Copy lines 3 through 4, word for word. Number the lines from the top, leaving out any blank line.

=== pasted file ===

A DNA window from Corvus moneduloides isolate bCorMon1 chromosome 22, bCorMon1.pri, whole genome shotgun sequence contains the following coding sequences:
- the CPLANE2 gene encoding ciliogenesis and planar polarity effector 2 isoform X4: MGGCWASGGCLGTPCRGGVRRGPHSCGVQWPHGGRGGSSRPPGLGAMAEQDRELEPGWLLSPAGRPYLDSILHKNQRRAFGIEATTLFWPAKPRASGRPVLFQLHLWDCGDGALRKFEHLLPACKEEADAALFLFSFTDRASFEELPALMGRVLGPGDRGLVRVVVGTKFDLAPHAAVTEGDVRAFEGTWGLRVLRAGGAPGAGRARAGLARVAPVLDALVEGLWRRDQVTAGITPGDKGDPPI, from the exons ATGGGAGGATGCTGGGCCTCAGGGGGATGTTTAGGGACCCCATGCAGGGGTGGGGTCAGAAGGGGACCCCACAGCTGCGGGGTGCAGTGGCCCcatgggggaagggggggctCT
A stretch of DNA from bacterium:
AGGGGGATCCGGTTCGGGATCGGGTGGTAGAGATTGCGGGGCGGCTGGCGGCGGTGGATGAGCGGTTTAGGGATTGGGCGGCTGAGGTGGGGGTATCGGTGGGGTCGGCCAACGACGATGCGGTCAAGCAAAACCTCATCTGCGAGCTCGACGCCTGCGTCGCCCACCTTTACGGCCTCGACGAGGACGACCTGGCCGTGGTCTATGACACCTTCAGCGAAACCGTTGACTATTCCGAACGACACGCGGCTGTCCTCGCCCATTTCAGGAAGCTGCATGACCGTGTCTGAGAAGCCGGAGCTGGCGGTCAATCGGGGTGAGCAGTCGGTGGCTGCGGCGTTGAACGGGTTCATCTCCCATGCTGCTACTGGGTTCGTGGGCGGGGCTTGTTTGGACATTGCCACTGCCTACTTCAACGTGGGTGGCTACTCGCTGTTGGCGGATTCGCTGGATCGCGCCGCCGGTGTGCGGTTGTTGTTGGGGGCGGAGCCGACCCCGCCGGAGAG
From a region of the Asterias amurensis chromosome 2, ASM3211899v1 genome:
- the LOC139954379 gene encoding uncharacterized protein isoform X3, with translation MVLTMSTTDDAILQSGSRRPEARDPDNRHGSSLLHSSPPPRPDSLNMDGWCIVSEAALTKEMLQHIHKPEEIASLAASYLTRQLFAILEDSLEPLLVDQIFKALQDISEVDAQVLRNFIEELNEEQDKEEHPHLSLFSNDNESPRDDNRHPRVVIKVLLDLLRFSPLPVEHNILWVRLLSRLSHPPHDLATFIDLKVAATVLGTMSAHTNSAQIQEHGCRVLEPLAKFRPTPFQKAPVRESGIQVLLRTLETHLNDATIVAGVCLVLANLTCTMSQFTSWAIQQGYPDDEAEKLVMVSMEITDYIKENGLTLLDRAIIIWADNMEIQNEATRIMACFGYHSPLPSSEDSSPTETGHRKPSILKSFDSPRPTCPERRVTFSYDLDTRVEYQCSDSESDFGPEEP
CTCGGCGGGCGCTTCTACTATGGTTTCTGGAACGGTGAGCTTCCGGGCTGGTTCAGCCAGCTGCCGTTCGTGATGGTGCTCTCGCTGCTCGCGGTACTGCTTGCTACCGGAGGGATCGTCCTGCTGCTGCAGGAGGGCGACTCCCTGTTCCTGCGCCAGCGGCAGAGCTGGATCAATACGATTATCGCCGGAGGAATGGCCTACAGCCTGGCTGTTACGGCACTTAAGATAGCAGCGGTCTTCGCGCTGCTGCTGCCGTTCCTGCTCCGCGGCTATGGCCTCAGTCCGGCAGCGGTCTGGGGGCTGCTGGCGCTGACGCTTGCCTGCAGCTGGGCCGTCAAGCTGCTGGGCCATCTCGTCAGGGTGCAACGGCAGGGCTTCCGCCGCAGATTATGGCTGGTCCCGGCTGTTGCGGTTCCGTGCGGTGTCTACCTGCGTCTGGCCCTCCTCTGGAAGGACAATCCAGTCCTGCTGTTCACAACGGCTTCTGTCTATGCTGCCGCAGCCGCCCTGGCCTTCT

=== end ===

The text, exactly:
A stretch of DNA from bacterium:
AGGGGGATCCGGTTCGGGATCGGGTGGTAGAGATTGCGGGGCGGCTGGCGGCGGTGGATGAGCGGTTTAGGGATTGGGCGGCTGAGGTGGGGGTATCGGTGGGGTCGGCCAACGACGATGCGGTCAAGCAAAACCTCATCTGCGAGCTCGACGCCTGCGTCGCCCACCTTTACGGCCTCGACGAGGACGACCTGGCCGTGGTCTATGACACCTTCAGCGAAACCGTTGACTATTCCGAACGACACGCGGCTGTCCTCGCCCATTTCAGGAAGCTGCATGACCGTGTCTGAGAAGCCGGAGCTGGCGGTCAATCGGGGTGAGCAGTCGGTGGCTGCGGCGTTGAACGGGTTCATCTCCCATGCTGCTACTGGGTTCGTGGGCGGGGCTTGTTTGGACATTGCCACTGCCTACTTCAACGTGGGTGGCTACTCGCTGTTGGCGGATTCGCTGGATCGCGCCGCCGGTGTGCGGTTGTTGTTGGGGGCGGAGCCGACCCCGCCGGAGAG